Cardiology Fellowships: Urban Community Program
Program Design: The Mount Sinai Hospital
The Mount Sinai Hospital, a 1,200-bed teaching hospital, shares a four-block campus with Icahn School of Medicine on the Upper East Side of Manhattan. Adjacent to Central Park, the campus extends from 98th Street to 102nd Street and eastward from Fifth Avenue to Park Avenue. This area, known as Carnegie Hill, is a residential neighborhood and designated historical district. The campus is also bordered by East Harlem, a predominantly low income community, and Yorkville, one of the nation's most affluent communities. The neighborhood provides a broad mix of cultural, socioeconomic, and ethnic diversity that makes the educational and health service opportunities at Mount Sinai unique.
Mount Sinai is a tertiary referral center for patients not only in the tri-state area of New York, New Jersey, and Connecticut but literally for cases from around the world. More than 1,000 attending physicians on staff attract a wide range of clinical pathology, not only in the cardiovascular field, but in all areas of health care, bringing to the medical center a patient population of diverse socioeconomic and medical circumstances.
Established by Dr. Valentin Fuster, the Cardiovascular Institute (CVI) integrates virtually all facets of clinical and research activities in cardiovascular diseases. It provides an academic framework for the collaboration of cardiologists, vascular surgeons, radiologists, pediatric cardiologists, cardiothoracic surgeons, endocrinologists, other medical subspecialists, basic scientists in vascular biology and other areas, clinical trialists and health care policy experts. Within The Mount Sinai Hospital, the CVI’s clinical entity is the Cardiac Care Center, which encompasses patients with cardiac and vascular disease. Clinical facilities of the CVI are described below.
Fellows participate in the rounds and care of patients within the Division of Pediatric Cardiology under the supervision of Dr. Ira Parness. A close working relationship with the Department of Cardiothoracic Surgery (headed by Dr. David H. Adams) provides fellows with complete exposure to the surgical management of coronary artery disease, valvular heart disease, congenital heart disease, and arrhythmias, as well as cardiac transplantation. Investigation in valvular disease, robotic surgery and minimally invasive procedures is planned. Dr. Randall B. Griepp, immediate past chairman of Cardiothoracic Surgery, is recognized worldwide for his surgery of the aorta.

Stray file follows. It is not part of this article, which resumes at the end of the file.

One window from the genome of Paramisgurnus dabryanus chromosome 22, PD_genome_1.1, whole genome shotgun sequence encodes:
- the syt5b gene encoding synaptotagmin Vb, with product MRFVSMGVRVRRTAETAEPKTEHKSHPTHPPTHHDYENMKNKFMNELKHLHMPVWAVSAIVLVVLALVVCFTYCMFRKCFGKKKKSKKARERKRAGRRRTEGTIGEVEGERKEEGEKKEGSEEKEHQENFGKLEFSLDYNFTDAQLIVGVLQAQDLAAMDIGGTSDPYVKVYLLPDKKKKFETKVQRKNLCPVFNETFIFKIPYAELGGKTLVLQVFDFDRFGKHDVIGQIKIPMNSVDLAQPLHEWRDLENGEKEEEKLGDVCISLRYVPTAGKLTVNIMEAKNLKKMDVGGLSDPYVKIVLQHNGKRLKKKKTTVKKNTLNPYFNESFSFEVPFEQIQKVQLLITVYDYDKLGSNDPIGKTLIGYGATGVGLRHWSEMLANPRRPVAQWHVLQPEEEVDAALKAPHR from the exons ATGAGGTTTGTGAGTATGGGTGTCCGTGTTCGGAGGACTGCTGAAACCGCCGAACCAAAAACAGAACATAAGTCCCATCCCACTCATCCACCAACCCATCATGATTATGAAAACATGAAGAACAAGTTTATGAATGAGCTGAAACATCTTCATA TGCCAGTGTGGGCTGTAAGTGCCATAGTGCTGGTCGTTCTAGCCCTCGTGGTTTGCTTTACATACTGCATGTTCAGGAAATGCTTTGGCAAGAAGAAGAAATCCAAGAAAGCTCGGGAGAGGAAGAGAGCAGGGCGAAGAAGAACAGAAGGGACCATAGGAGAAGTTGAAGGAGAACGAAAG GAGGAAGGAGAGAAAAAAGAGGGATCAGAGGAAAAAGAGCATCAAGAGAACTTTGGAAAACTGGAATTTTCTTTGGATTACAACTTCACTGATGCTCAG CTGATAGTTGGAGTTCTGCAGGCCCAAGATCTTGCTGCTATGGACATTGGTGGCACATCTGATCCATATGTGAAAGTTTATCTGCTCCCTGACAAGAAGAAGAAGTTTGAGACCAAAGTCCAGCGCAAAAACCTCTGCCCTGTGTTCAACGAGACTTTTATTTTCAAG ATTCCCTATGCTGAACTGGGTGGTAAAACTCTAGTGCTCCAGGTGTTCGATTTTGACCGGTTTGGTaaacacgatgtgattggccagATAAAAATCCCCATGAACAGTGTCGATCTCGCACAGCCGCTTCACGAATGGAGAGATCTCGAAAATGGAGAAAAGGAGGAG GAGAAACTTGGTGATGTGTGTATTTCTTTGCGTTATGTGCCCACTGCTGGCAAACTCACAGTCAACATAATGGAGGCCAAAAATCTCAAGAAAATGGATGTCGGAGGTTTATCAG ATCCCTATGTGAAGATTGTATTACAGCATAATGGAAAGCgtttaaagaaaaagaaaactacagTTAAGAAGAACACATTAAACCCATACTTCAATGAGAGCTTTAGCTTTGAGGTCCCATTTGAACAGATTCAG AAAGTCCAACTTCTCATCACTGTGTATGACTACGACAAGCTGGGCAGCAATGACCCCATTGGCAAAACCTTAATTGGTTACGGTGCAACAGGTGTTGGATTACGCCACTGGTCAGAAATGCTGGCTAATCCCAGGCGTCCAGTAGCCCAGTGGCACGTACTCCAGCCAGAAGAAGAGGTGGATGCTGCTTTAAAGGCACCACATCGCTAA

In addition to working with the full-time faculty, fellows gain clinical experience through interaction with our extensive voluntary staff. The voluntary staff includes many outstanding cardiologists in active clinical practice who are eager to share their experience with fellows. For example, Dr. José Meller, widely recognized as one of the nation’s leading cardiology practitioners, holds weekly conferences to discuss management of difficult or unusual cases.
On a broader level (and not covered below), The Mount Sinai Hospital includes several intensive care units, each containing 14 beds (coronary care unit, cardiothoracic surgery ICU, cardiac surgical progressive stepdown/pediatric cardiology ICU, medical ICU, surgical ICU, neurosurgical ICU) as well as extensive pre- and post-anesthesia care areas. There is an active urban emergency room and there are four cardiac operating rooms. The data generated by all the cardiac laboratories is contained in a single, integrated cardiology computer network, a major resource for clinical research. Reports produced by the laboratories are uploaded, via the cardiology network, to Mount Sinai’s order entry and reporting system (TDS) and online enterprise data repository (EDR), facilitating patient care throughout the hospital. The hospital also maintains full training programs in cardiothoracic and vascular surgery, pediatric cardiology, and cardiac transplantation.
Cardiac Catheterization Laboratory
The Cardiac Catheterization Laboratory is comprised of four fully equipped rooms for cineangiography (including one biplane lab) and state of the art computerized hemodynamic studies, one dedicated electrophysiology suite (and a second one underway) and a separate facility for myocardial biopsies. Presently, the laboratory performs approximately 9,000 procedures per year, including 2,400-2,500 interventional procedures which involve percutaneous transluminal angioplasty, directional and rotational atherectomy, intracoronary stenting, balloon valvuloplasty, intracoronary brachytherapy, alcohol septal ablation, and peripheral vascular interventions. Interventional procedures are expected to increase by about 15 percent each year.